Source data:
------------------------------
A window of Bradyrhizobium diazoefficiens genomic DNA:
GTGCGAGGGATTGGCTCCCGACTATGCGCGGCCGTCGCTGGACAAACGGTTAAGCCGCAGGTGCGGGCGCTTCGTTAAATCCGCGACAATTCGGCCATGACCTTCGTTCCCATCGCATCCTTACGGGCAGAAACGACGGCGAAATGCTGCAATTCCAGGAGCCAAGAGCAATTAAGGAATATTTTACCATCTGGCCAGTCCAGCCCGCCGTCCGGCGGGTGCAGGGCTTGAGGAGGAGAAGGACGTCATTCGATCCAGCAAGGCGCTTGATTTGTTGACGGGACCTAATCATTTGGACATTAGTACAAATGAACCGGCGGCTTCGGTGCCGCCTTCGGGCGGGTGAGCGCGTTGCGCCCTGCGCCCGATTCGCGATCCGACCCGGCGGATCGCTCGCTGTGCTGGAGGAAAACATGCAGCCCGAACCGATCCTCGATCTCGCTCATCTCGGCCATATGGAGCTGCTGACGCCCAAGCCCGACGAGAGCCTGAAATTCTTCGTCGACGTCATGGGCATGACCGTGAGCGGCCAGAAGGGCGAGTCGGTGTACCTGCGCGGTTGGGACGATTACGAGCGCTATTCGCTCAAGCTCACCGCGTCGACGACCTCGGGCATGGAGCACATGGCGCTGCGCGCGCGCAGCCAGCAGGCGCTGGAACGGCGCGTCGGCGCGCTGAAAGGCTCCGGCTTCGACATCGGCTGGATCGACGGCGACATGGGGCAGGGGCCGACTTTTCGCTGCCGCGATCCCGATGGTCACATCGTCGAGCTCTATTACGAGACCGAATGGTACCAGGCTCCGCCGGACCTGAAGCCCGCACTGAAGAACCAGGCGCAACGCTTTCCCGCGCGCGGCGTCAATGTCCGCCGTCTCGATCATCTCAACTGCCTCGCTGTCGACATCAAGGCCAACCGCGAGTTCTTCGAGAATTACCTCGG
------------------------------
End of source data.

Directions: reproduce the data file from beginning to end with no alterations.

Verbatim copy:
A window of Bradyrhizobium diazoefficiens genomic DNA:
GTGCGAGGGATTGGCTCCCGACTATGCGCGGCCGTCGCTGGACAAACGGTTAAGCCGCAGGTGCGGGCGCTTCGTTAAATCCGCGACAATTCGGCCATGACCTTCGTTCCCATCGCATCCTTACGGGCAGAAACGACGGCGAAATGCTGCAATTCCAGGAGCCAAGAGCAATTAAGGAATATTTTACCATCTGGCCAGTCCAGCCCGCCGTCCGGCGGGTGCAGGGCTTGAGGAGGAGAAGGACGTCATTCGATCCAGCAAGGCGCTTGATTTGTTGACGGGACCTAATCATTTGGACATTAGTACAAATGAACCGGCGGCTTCGGTGCCGCCTTCGGGCGGGTGAGCGCGTTGCGCCCTGCGCCCGATTCGCGATCCGACCCGGCGGATCGCTCGCTGTGCTGGAGGAAAACATGCAGCCCGAACCGATCCTCGATCTCGCTCATCTCGGCCATATGGAGCTGCTGACGCCCAAGCCCGACGAGAGCCTGAAATTCTTCGTCGACGTCATGGGCATGACCGTGAGCGGCCAGAAGGGCGAGTCGGTGTACCTGCGCGGTTGGGACGATTACGAGCGCTATTCGCTCAAGCTCACCGCGTCGACGACCTCGGGCATGGAGCACATGGCGCTGCGCGCGCGCAGCCAGCAGGCGCTGGAACGGCGCGTCGGCGCGCTGAAAGGCTCCGGCTTCGACATCGGCTGGATCGACGGCGACATGGGGCAGGGGCCGACTTTTCGCTGCCGCGATCCCGATGGTCACATCGTCGAGCTCTATTACGAGACCGAATGGTACCAGGCTCCGCCGGACCTGAAGCCCGCACTGAAGAACCAGGCGCAACGCTTTCCCGCGCGCGGCGTCAATGTCCGCCGTCTCGATCATCTCAACTGCCTCGCTGTCGACATCAAGGCCAACCGCGAGTTCTTCGAGAATTACCTCGG